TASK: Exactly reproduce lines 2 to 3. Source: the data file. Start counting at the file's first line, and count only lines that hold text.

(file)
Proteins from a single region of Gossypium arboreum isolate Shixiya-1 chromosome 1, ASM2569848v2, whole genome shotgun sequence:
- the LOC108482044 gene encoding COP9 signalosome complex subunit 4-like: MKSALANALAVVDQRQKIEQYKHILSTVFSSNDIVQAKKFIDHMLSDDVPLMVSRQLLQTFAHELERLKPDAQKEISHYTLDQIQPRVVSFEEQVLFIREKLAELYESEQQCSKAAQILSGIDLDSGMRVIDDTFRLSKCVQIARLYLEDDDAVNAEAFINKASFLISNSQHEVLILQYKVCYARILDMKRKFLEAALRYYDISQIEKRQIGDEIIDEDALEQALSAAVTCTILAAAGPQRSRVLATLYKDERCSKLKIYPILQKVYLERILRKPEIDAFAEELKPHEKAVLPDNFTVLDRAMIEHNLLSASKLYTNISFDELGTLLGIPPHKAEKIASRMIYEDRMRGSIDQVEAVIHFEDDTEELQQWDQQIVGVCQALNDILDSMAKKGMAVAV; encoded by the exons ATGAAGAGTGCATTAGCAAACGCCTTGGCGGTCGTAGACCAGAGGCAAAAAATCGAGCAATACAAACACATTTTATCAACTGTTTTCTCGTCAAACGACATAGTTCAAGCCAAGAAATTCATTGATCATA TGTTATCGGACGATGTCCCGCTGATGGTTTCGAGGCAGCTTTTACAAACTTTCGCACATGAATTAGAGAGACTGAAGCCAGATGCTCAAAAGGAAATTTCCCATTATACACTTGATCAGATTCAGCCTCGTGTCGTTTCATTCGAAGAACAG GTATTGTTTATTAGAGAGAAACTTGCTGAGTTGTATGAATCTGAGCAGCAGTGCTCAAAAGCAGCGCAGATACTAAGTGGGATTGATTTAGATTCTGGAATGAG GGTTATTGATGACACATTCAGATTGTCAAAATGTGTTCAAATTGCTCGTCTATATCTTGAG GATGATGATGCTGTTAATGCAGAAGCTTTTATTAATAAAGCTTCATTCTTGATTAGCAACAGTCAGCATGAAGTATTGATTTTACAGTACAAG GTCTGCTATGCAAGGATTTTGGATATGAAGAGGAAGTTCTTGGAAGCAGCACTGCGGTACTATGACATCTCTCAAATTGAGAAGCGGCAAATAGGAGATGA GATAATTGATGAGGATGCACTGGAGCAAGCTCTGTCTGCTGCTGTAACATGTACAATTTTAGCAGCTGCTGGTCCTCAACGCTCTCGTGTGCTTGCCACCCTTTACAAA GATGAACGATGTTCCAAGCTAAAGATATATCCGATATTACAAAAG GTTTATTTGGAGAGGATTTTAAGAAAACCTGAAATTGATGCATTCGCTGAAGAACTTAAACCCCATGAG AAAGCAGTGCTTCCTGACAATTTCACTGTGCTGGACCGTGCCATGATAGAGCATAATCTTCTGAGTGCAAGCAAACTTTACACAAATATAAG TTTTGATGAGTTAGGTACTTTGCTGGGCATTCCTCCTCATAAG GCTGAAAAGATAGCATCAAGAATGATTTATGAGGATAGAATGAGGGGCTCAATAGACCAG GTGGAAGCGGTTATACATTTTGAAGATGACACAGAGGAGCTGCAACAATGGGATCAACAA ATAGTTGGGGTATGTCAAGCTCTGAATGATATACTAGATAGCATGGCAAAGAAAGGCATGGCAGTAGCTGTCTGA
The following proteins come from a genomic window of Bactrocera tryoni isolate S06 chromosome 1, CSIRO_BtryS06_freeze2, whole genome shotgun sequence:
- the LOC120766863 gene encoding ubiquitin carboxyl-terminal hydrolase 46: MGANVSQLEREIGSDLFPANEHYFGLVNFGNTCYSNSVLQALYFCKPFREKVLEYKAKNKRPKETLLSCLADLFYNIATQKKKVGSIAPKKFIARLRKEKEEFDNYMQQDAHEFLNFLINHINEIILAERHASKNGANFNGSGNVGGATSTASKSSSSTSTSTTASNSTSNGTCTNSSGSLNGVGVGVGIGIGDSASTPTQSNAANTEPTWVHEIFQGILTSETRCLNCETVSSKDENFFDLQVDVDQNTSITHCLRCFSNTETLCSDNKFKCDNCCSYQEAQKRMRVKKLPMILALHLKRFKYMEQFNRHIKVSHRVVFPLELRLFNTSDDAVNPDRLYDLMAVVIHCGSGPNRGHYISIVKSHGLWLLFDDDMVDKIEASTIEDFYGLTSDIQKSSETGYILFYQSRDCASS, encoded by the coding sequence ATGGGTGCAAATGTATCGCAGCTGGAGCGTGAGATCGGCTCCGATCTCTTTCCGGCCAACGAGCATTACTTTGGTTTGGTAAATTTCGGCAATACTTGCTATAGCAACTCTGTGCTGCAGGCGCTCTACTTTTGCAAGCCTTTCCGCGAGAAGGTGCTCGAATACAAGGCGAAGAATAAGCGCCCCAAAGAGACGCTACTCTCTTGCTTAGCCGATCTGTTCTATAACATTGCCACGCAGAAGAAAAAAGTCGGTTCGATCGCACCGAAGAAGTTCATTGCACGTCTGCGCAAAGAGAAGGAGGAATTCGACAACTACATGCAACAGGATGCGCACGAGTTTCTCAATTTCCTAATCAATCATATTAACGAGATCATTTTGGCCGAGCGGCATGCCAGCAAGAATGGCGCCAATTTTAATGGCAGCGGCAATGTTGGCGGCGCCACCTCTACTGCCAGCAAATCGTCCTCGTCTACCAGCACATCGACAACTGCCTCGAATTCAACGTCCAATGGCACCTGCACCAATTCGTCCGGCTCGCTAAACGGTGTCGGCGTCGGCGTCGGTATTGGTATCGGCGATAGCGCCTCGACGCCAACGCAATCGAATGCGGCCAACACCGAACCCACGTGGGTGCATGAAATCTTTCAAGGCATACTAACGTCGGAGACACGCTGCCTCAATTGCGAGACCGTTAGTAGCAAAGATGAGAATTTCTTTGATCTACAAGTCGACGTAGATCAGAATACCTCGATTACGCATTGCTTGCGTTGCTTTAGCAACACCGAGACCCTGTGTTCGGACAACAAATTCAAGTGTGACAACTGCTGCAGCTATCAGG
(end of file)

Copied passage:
- the LOC108482044 gene encoding COP9 signalosome complex subunit 4-like: MKSALANALAVVDQRQKIEQYKHILSTVFSSNDIVQAKKFIDHMLSDDVPLMVSRQLLQTFAHELERLKPDAQKEISHYTLDQIQPRVVSFEEQVLFIREKLAELYESEQQCSKAAQILSGIDLDSGMRVIDDTFRLSKCVQIARLYLEDDDAVNAEAFINKASFLISNSQHEVLILQYKVCYARILDMKRKFLEAALRYYDISQIEKRQIGDEIIDEDALEQALSAAVTCTILAAAGPQRSRVLATLYKDERCSKLKIYPILQKVYLERILRKPEIDAFAEELKPHEKAVLPDNFTVLDRAMIEHNLLSASKLYTNISFDELGTLLGIPPHKAEKIASRMIYEDRMRGSIDQVEAVIHFEDDTEELQQWDQQIVGVCQALNDILDSMAKKGMAVAV; encoded by the exons ATGAAGAGTGCATTAGCAAACGCCTTGGCGGTCGTAGACCAGAGGCAAAAAATCGAGCAATACAAACACATTTTATCAACTGTTTTCTCGTCAAACGACATAGTTCAAGCCAAGAAATTCATTGATCATA TGTTATCGGACGATGTCCCGCTGATGGTTTCGAGGCAGCTTTTACAAACTTTCGCACATGAATTAGAGAGACTGAAGCCAGATGCTCAAAAGGAAATTTCCCATTATACACTTGATCAGATTCAGCCTCGTGTCGTTTCATTCGAAGAACAG GTATTGTTTATTAGAGAGAAACTTGCTGAGTTGTATGAATCTGAGCAGCAGTGCTCAAAAGCAGCGCAGATACTAAGTGGGATTGATTTAGATTCTGGAATGAG GGTTATTGATGACACATTCAGATTGTCAAAATGTGTTCAAATTGCTCGTCTATATCTTGAG GATGATGATGCTGTTAATGCAGAAGCTTTTATTAATAAAGCTTCATTCTTGATTAGCAACAGTCAGCATGAAGTATTGATTTTACAGTACAAG GTCTGCTATGCAAGGATTTTGGATATGAAGAGGAAGTTCTTGGAAGCAGCACTGCGGTACTATGACATCTCTCAAATTGAGAAGCGGCAAATAGGAGATGA GATAATTGATGAGGATGCACTGGAGCAAGCTCTGTCTGCTGCTGTAACATGTACAATTTTAGCAGCTGCTGGTCCTCAACGCTCTCGTGTGCTTGCCACCCTTTACAAA GATGAACGATGTTCCAAGCTAAAGATATATCCGATATTACAAAAG GTTTATTTGGAGAGGATTTTAAGAAAACCTGAAATTGATGCATTCGCTGAAGAACTTAAACCCCATGAG AAAGCAGTGCTTCCTGACAATTTCACTGTGCTGGACCGTGCCATGATAGAGCATAATCTTCTGAGTGCAAGCAAACTTTACACAAATATAAG TTTTGATGAGTTAGGTACTTTGCTGGGCATTCCTCCTCATAAG GCTGAAAAGATAGCATCAAGAATGATTTATGAGGATAGAATGAGGGGCTCAATAGACCAG GTGGAAGCGGTTATACATTTTGAAGATGACACAGAGGAGCTGCAACAATGGGATCAACAA ATAGTTGGGGTATGTCAAGCTCTGAATGATATACTAGATAGCATGGCAAAGAAAGGCATGGCAGTAGCTGTCTGA
The following proteins come from a genomic window of Bactrocera tryoni isolate S06 chromosome 1, CSIRO_BtryS06_freeze2, whole genome shotgun sequence: